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The Ottawa Citizen

Thursday 31 December 2020

General monitored soldiers' Web chat

Eavesdropping officer infuriated that troops shared gripes online

David Pugliese
The Ottawa Citizen

Soldiers beware -- the military's Big Brother is cruising the Internet, looking to catch you complaining about poor pay and leadership.

The army's inspector general, Brig.-Gen. James Cox, spent part of his time in 1997 and 1998 cruising the Web and dipping into public bulletin boards to monitor discussions about military affairs, according to Access to Information documents obtained by the Citizen.

He didn't like what he saw -- soldiers complaining to each other that they didn't have combat pants or boots or that their pay was the pits.

Incensed the troops were "spreading unfounded, unhelpful opinions" and rumours and were being unprofessional, Brig.-Gen. Cox started to send the names of the offenders to commanding officers so they could deal with the problem.

"There are some (and a growing number) who challenge professional standards of conduct and irresponsibly blurt out all manner of unfounded claims and accusations," he wrote to senior commanders in suggesting some kind of "cyberspace" discipline be developed for the military.

The only problem was that the soldiers were right. A month after Brig.-Gen. Cox fired off e-mails to the commanders with copies of the Internet discussions of some of their soldiers, the inspector general was told the "rumours" on the Net were true.

"The short of the story is that there is definitely a problem regarding the issue of combat clothing, field kit and combat boots," one officer informed Brig.-Gen. Cox. "You may recognize these 'facts' from the apparent rumours that we see on the Army Web page. The story we hear on the Net that troops are paying to have their combat boots resoled is apparently true."

Several months later, parliamentarians heard about massive shortages of combat boots, pants, shirts and other basic military items. Shortly after, a Commons committee traveled the country hearing similar horror stories about military pay, living conditions and equipment.

The Internet messages collected by Brig.-Gen. Cox, who left his position as Land Force Command Inspector several months ago, were tinged with soldier's wit and cynicism about poor leadership. One trooper in Edmonton was given a pair of combat pants two sizes too small because of shortages. "I guess I'll have to go on the Sarah Ferguson weight watchers program to fit into my new duds," he remarked in one message.

"It's a sad state of affairs when we don't have enough cold-weather kit to outfit our soldiers, " wrote another, who had to buy his own sleeping bag, boots and gloves.

Another suggested that the officers at National Defence headquarters in Ottawa, who he believed were to blame for the problems, could be replaced with "trained monkeys."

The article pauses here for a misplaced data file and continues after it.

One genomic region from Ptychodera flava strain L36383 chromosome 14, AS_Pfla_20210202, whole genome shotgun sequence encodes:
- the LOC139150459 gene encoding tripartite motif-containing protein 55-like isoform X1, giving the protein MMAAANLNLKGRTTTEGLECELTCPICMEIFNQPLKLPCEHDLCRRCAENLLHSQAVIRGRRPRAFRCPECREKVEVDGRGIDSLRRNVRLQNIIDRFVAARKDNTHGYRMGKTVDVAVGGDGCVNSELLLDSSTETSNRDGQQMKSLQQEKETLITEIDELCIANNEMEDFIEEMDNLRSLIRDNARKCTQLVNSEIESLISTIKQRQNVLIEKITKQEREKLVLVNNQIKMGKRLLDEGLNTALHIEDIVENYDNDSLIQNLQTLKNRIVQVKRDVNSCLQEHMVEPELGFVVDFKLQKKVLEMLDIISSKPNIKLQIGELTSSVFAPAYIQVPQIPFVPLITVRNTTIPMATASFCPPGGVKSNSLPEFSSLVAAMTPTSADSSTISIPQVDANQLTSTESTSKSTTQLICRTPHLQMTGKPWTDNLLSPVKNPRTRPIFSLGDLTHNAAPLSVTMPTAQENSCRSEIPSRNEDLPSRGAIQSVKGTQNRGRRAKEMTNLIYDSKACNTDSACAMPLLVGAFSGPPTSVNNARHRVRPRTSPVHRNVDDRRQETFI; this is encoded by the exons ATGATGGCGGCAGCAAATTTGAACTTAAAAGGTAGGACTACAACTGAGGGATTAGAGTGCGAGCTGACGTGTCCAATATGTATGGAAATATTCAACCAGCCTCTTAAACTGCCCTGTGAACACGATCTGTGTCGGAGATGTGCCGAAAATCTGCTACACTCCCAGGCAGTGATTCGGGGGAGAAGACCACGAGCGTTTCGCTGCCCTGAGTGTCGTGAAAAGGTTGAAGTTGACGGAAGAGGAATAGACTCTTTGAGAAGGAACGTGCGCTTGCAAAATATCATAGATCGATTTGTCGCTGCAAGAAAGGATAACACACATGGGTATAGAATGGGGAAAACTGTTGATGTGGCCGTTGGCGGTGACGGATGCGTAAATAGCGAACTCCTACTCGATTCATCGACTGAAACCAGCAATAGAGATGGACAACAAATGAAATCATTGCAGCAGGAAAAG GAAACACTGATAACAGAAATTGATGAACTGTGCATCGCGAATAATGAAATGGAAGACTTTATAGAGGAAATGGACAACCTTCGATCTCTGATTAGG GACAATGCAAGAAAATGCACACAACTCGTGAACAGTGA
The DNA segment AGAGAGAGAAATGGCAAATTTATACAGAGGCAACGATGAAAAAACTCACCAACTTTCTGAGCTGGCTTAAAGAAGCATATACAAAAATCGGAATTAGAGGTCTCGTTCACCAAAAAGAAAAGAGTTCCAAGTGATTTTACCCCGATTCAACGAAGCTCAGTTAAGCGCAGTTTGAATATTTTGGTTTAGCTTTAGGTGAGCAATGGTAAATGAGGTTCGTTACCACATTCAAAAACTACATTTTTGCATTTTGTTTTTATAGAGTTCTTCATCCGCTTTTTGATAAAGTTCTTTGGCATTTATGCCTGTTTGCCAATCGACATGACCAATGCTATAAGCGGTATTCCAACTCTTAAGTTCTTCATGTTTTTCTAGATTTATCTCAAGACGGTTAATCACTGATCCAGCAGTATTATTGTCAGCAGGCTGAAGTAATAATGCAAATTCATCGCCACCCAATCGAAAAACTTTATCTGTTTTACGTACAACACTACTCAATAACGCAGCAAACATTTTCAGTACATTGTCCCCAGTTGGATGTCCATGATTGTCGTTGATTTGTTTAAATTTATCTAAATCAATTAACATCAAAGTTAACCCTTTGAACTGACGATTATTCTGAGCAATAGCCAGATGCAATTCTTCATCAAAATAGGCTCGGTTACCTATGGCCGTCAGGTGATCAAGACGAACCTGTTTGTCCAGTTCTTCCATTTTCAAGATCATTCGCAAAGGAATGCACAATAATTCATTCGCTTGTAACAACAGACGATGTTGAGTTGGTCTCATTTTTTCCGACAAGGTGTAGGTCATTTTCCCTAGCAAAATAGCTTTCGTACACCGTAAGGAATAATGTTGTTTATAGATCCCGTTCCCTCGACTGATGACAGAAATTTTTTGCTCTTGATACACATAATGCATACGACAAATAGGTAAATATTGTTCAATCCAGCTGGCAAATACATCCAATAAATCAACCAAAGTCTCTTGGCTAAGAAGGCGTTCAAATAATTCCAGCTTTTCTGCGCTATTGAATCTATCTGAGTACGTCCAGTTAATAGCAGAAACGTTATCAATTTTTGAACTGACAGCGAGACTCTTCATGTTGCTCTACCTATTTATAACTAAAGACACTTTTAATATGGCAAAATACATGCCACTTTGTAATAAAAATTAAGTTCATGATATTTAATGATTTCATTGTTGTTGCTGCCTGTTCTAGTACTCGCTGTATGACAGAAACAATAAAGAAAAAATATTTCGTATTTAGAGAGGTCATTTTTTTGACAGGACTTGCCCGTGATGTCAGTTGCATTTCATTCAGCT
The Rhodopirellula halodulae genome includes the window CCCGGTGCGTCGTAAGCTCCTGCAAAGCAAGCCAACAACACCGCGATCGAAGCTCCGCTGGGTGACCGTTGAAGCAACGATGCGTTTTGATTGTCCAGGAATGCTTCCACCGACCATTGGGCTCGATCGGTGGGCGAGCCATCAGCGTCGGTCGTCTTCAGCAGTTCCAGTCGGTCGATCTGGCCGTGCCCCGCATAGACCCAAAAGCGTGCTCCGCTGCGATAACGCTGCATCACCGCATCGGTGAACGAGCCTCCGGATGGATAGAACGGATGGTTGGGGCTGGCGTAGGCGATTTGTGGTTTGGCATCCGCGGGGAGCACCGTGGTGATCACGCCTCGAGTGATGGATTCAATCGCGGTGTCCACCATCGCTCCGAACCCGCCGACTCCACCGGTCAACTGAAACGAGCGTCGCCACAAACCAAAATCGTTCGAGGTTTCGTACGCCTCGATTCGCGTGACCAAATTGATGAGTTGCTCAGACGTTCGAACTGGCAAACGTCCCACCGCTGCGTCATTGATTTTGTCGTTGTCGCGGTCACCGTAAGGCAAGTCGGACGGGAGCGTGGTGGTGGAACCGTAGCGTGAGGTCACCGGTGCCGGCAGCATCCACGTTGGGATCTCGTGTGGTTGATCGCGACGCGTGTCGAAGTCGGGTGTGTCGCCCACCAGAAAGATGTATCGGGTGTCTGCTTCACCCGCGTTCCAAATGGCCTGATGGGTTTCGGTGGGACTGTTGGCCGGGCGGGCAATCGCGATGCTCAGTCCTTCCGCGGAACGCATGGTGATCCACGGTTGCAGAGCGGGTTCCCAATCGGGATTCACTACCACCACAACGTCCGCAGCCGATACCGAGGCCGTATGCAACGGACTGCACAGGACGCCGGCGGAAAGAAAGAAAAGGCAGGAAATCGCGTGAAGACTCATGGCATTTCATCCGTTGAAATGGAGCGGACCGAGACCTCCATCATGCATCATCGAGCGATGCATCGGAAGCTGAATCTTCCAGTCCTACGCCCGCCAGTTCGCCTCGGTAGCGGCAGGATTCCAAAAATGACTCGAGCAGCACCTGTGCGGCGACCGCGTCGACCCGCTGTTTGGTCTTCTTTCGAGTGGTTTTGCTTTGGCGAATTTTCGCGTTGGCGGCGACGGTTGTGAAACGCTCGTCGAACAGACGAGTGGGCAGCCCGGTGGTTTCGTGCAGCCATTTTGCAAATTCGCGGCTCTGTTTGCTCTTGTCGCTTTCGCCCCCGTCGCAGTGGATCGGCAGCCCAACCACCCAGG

In sending his concerns about the Internet messages to senior military officials, Brig.-Gen. Cox pointed out that soldiers, many who were only part-time reservists, are not free to speak their opinions in a public forum and that the Internet was such a venue. Military regulations require soldiers only to speak about issues they have direct knowledge about, and they are not to comment on political issues.

But some of the part-time soldiers, who figured their discussions were being monitored by senior military officials, didn't believe they were out of line. They were talking about problems in their profession and not disclosing classified information. At the same time, they stated in their messages they were talking as private citizens and believed they were not governed 24 hours a day by military rules, especially when they were sitting in their homes on their computers on their own time. "As reservists, we have a unique opportunity, spanning both worlds and in a position to contribute to the public debate," wrote one. "We have a responsibility to use it."

Brig.-Gen. Cox acknowledged that it might be difficult to crack down on part-time soldiers who were on the Net in their own time, but complained that reservists "tend to over interpret their right as a citizen to criticize anything and everything they want to."

The general warned senior commanders that the Internet had to be policed by the military, but that could prove to be difficult considering how widespread the technology was. "The future will see an increase in the use of cyberspace by all ranks, in all components. The need to protect our public image will therefore be all the more challenging."

He said that any problems with the military should be brought to the attention of commanders instead of being discussed on the Web. But some of the discussions on the Net pointed out that commanders had already been told about shortages in equipment and had done nothing.

In one Internet exchange, a retired officer defended discussing military affairs on the net. "This is a modern version of bitchin' at the bar and poking the commanding officer in the chest, and (a soldier) has every right to his freedom of speech as long as it does not imperil national security," he wrote in one message monitored by Brig.-Gen. Cox.

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